Parties in a putative class action alleging that defendant
improperly raised annual percentage rates charged to its credit
card holders have reached a $10 million settlement. Plaintiff
alleged that defendant had sought to raise the APR on her credit
card to more than double the "fixed" rate stated in her
card agreement. According to plaintiff, the bank offered her the
option of accepting the increased rate or canceling her credit card
despite plaintiff's insistence that she had never missed a
payment. Plaintiff filed suit on behalf of a putative class of
132,000 credit card customers, alleging violation of the California
Business and Professions Code and the Truth in Lending Act.
Defendant subsequently agreed to settle the lawsuit for 40% of the
claimed damages, including attorneys' fees and payment to
the named plaintiff.
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In moving for summary judgment, Nike argued that under its policies and procedures a credit card customer could not have reasonably perceived Nike's request for a ZIP code as a condition to completing a credit card transaction.
Telephone subscribers who knowingly release their phone numbers to a business will be deemed to have given their invitation or consent to the called at the number which they have given, absent instruction to the contrary.
The Consumer Financial Protection Bureau has enacted a new rule that will prohibit the inclusion of mandatory arbitration provisions and waivers of federal statutory causes of action in consumer mortgage and home equity loan agreements.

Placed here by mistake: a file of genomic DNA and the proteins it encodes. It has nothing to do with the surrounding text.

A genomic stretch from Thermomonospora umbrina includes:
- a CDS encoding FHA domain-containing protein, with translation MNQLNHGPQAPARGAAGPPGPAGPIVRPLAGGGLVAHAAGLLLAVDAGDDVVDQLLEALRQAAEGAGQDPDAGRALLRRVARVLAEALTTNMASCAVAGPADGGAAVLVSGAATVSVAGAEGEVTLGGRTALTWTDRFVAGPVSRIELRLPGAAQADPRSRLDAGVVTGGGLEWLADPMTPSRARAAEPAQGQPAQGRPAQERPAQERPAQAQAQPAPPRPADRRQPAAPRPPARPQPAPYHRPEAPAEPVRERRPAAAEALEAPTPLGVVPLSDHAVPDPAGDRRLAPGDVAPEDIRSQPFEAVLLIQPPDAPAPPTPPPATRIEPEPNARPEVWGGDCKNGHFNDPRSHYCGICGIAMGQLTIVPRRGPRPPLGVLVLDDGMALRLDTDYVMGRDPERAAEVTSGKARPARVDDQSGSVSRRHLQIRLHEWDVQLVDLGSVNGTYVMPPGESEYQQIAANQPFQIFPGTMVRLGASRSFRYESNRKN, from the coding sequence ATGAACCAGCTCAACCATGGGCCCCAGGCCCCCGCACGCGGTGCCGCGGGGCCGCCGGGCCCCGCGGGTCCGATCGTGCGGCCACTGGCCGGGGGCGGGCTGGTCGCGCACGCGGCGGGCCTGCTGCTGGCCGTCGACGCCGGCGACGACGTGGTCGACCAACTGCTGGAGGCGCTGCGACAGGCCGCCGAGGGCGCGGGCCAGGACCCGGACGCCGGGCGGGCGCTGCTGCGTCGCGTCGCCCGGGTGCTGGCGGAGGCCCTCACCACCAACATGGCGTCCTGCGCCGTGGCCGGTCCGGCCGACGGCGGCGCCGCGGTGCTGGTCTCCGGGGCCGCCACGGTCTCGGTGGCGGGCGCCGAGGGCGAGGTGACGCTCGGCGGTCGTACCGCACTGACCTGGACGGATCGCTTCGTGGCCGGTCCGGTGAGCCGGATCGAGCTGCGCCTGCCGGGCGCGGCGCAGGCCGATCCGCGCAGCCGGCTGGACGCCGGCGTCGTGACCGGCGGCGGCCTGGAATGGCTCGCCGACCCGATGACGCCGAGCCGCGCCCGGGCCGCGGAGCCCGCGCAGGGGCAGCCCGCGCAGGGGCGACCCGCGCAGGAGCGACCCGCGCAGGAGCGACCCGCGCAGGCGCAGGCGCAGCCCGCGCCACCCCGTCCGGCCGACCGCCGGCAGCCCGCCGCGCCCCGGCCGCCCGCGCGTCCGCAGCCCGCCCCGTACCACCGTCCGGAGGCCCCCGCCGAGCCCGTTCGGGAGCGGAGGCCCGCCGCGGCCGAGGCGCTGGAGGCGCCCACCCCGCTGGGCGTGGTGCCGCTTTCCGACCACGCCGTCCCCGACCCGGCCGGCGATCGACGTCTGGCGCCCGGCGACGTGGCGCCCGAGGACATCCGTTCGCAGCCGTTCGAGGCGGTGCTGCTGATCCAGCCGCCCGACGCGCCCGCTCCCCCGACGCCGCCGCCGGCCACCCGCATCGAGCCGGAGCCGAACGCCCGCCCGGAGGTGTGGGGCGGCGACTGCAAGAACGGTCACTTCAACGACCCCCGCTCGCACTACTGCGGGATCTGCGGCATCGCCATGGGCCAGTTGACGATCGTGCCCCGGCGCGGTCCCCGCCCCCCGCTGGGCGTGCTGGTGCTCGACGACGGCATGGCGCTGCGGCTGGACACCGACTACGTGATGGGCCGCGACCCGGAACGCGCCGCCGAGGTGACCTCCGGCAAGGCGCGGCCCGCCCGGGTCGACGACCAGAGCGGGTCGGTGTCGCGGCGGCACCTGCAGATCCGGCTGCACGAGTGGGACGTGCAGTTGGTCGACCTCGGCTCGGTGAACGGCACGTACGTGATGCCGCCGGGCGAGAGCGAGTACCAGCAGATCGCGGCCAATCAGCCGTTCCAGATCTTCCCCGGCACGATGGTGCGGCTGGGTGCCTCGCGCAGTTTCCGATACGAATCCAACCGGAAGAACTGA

A federal court in the Western District of Wisconsin has now expanded the reach of the TCPA beyond auto/predictive dialers, holding in Nelson v. Santander Consumer USA that the federal statute may apply to calls even if an auto/predictive dialer is not used to initiate them.
The CFPB took the first step in enforcing the "abusive" standard under the Dodd-Frank Act’s prohibition of unfair, deceptive and abusive acts and practices by filing a federal action against a Florida debt-relief company.
The Consumer Financial Protection Bureau and the United States Attorney’s Office for the Southern District of New York announced a joint law enforcement effort in U.S. District Court for the Southern District of New York involving a debt-settlement business and its principals.
Just two months after the District of Columbia Circuit Court of Appeals ruled in Canning v. National Labor Relations Board that President Barack Obama's January 2012 appointment of three new members of the National Labor Relations Board was "constitutionally invalid," a split panel of the Third Circuit Court of Appeals has followed suit, invalidating another NLRB action.